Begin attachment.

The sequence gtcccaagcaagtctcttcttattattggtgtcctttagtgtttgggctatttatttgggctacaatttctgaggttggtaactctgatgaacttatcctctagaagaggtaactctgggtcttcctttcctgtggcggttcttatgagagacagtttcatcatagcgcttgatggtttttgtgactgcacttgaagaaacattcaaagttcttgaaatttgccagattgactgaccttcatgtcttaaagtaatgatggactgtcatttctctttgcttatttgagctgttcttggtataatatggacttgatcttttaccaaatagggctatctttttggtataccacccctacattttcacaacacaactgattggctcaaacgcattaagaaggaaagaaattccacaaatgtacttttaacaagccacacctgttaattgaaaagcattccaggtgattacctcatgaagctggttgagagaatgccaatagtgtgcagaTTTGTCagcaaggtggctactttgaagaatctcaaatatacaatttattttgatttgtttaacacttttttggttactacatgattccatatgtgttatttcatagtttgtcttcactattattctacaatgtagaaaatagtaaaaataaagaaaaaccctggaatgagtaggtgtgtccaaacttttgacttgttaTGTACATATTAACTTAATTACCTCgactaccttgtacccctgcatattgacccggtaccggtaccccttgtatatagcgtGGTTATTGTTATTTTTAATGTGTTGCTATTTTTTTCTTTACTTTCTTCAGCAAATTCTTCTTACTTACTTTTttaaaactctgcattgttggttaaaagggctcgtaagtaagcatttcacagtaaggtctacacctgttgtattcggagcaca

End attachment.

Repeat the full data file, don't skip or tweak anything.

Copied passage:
The sequence gtcccaagcaagtctcttcttattattggtgtcctttagtgtttgggctatttatttgggctacaatttctgaggttggtaactctgatgaacttatcctctagaagaggtaactctgggtcttcctttcctgtggcggttcttatgagagacagtttcatcatagcgcttgatggtttttgtgactgcacttgaagaaacattcaaagttcttgaaatttgccagattgactgaccttcatgtcttaaagtaatgatggactgtcatttctctttgcttatttgagctgttcttggtataatatggacttgatcttttaccaaatagggctatctttttggtataccacccctacattttcacaacacaactgattggctcaaacgcattaagaaggaaagaaattccacaaatgtacttttaacaagccacacctgttaattgaaaagcattccaggtgattacctcatgaagctggttgagagaatgccaatagtgtgcagaTTTGTCagcaaggtggctactttgaagaatctcaaatatacaatttattttgatttgtttaacacttttttggttactacatgattccatatgtgttatttcatagtttgtcttcactattattctacaatgtagaaaatagtaaaaataaagaaaaaccctggaatgagtaggtgtgtccaaacttttgacttgttaTGTACATATTAACTTAATTACCTCgactaccttgtacccctgcatattgacccggtaccggtaccccttgtatatagcgtGGTTATTGTTATTTTTAATGTGTTGCTATTTTTTTCTTTACTTTCTTCAGCAAATTCTTCTTACTTACTTTTttaaaactctgcattgttggttaaaagggctcgtaagtaagcatttcacagtaaggtctacacctgttgtattcggagcaca